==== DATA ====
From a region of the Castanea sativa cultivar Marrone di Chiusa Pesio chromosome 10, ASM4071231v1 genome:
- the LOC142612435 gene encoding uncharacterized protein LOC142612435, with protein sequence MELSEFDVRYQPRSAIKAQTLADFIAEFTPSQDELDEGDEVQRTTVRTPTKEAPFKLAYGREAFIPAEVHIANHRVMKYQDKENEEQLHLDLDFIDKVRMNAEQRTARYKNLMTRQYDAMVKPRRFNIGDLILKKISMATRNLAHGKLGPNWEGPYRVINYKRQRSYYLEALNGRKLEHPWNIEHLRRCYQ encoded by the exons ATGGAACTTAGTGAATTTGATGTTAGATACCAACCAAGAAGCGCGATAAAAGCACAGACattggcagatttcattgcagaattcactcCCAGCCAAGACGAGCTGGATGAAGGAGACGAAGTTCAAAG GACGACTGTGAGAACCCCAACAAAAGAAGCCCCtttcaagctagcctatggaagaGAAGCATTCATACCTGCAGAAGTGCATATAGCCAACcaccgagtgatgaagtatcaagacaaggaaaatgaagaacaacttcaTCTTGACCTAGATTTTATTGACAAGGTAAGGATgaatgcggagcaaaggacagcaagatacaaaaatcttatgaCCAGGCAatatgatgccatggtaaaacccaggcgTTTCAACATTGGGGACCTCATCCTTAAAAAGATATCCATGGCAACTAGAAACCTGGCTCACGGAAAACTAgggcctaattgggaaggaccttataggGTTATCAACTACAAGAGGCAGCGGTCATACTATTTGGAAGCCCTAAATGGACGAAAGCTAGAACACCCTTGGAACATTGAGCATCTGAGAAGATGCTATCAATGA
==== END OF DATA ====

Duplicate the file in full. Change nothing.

From a region of the Castanea sativa cultivar Marrone di Chiusa Pesio chromosome 10, ASM4071231v1 genome:
- the LOC142612435 gene encoding uncharacterized protein LOC142612435, with protein sequence MELSEFDVRYQPRSAIKAQTLADFIAEFTPSQDELDEGDEVQRTTVRTPTKEAPFKLAYGREAFIPAEVHIANHRVMKYQDKENEEQLHLDLDFIDKVRMNAEQRTARYKNLMTRQYDAMVKPRRFNIGDLILKKISMATRNLAHGKLGPNWEGPYRVINYKRQRSYYLEALNGRKLEHPWNIEHLRRCYQ encoded by the exons ATGGAACTTAGTGAATTTGATGTTAGATACCAACCAAGAAGCGCGATAAAAGCACAGACattggcagatttcattgcagaattcactcCCAGCCAAGACGAGCTGGATGAAGGAGACGAAGTTCAAAG GACGACTGTGAGAACCCCAACAAAAGAAGCCCCtttcaagctagcctatggaagaGAAGCATTCATACCTGCAGAAGTGCATATAGCCAACcaccgagtgatgaagtatcaagacaaggaaaatgaagaacaacttcaTCTTGACCTAGATTTTATTGACAAGGTAAGGATgaatgcggagcaaaggacagcaagatacaaaaatcttatgaCCAGGCAatatgatgccatggtaaaacccaggcgTTTCAACATTGGGGACCTCATCCTTAAAAAGATATCCATGGCAACTAGAAACCTGGCTCACGGAAAACTAgggcctaattgggaaggaccttataggGTTATCAACTACAAGAGGCAGCGGTCATACTATTTGGAAGCCCTAAATGGACGAAAGCTAGAACACCCTTGGAACATTGAGCATCTGAGAAGATGCTATCAATGA